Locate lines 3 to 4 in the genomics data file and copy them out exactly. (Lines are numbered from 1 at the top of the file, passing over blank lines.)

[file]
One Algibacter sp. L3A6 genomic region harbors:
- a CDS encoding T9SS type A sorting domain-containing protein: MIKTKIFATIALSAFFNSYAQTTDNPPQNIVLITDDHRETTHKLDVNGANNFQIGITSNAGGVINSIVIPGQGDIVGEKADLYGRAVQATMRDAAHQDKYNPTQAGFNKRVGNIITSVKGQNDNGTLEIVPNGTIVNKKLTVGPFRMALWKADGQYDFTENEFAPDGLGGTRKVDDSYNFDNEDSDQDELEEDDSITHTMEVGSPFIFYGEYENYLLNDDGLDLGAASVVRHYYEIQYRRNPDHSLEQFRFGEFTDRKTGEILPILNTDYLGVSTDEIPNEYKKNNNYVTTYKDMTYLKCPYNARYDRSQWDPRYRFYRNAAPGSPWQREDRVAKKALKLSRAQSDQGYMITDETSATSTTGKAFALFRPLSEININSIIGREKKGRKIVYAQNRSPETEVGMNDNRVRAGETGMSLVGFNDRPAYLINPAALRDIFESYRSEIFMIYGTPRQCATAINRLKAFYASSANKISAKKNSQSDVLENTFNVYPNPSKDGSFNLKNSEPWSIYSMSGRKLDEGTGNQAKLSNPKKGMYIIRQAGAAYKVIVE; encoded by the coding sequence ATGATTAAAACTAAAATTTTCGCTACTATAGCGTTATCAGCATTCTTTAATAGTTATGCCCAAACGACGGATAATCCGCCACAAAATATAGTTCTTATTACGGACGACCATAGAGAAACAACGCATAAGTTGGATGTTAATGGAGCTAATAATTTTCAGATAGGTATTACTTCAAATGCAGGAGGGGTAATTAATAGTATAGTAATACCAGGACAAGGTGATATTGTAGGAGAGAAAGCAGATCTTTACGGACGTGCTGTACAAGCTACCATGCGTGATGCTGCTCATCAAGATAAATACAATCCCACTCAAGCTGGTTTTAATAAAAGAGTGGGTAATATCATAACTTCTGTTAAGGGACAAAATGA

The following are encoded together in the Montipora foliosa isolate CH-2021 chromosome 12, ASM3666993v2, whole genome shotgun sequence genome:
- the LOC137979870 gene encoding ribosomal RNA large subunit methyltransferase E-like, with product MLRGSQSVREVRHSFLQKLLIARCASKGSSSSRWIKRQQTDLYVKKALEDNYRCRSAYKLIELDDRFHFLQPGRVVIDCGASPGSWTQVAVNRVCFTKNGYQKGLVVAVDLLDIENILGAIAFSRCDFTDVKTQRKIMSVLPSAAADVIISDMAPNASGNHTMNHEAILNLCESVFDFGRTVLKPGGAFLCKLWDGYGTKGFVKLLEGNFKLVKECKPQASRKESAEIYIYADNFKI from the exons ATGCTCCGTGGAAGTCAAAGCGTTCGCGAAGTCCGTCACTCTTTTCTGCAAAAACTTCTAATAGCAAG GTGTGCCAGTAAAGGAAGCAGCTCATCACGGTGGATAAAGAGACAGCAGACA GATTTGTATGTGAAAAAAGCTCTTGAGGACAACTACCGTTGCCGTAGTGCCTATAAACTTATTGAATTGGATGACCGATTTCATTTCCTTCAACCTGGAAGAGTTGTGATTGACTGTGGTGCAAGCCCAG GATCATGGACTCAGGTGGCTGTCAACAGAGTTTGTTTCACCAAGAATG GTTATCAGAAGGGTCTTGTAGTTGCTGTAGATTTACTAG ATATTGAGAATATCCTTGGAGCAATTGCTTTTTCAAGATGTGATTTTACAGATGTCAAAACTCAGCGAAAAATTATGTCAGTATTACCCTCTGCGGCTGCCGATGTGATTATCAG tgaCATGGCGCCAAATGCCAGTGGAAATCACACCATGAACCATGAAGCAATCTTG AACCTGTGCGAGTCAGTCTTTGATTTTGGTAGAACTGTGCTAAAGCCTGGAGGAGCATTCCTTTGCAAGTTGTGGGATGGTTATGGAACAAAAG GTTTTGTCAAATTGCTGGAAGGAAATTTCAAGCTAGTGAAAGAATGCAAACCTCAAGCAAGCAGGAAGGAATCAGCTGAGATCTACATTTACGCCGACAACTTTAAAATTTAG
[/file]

The following are encoded together in the Montipora foliosa isolate CH-2021 chromosome 12, ASM3666993v2, whole genome shotgun sequence genome:
- the LOC137979870 gene encoding ribosomal RNA large subunit methyltransferase E-like, with product MLRGSQSVREVRHSFLQKLLIARCASKGSSSSRWIKRQQTDLYVKKALEDNYRCRSAYKLIELDDRFHFLQPGRVVIDCGASPGSWTQVAVNRVCFTKNGYQKGLVVAVDLLDIENILGAIAFSRCDFTDVKTQRKIMSVLPSAAADVIISDMAPNASGNHTMNHEAILNLCESVFDFGRTVLKPGGAFLCKLWDGYGTKGFVKLLEGNFKLVKECKPQASRKESAEIYIYADNFKI from the exons ATGCTCCGTGGAAGTCAAAGCGTTCGCGAAGTCCGTCACTCTTTTCTGCAAAAACTTCTAATAGCAAG GTGTGCCAGTAAAGGAAGCAGCTCATCACGGTGGATAAAGAGACAGCAGACA GATTTGTATGTGAAAAAAGCTCTTGAGGACAACTACCGTTGCCGTAGTGCCTATAAACTTATTGAATTGGATGACCGATTTCATTTCCTTCAACCTGGAAGAGTTGTGATTGACTGTGGTGCAAGCCCAG GATCATGGACTCAGGTGGCTGTCAACAGAGTTTGTTTCACCAAGAATG GTTATCAGAAGGGTCTTGTAGTTGCTGTAGATTTACTAG ATATTGAGAATATCCTTGGAGCAATTGCTTTTTCAAGATGTGATTTTACAGATGTCAAAACTCAGCGAAAAATTATGTCAGTATTACCCTCTGCGGCTGCCGATGTGATTATCAG tgaCATGGCGCCAAATGCCAGTGGAAATCACACCATGAACCATGAAGCAATCTTG AACCTGTGCGAGTCAGTCTTTGATTTTGGTAGAACTGTGCTAAAGCCTGGAGGAGCATTCCTTTGCAAGTTGTGGGATGGTTATGGAACAAAAG GTTTTGTCAAATTGCTGGAAGGAAATTTCAAGCTAGTGAAAGAATGCAAACCTCAAGCAAGCAGGAAGGAATCAGCTGAGATCTACATTTACGCCGACAACTTTAAAATTTAG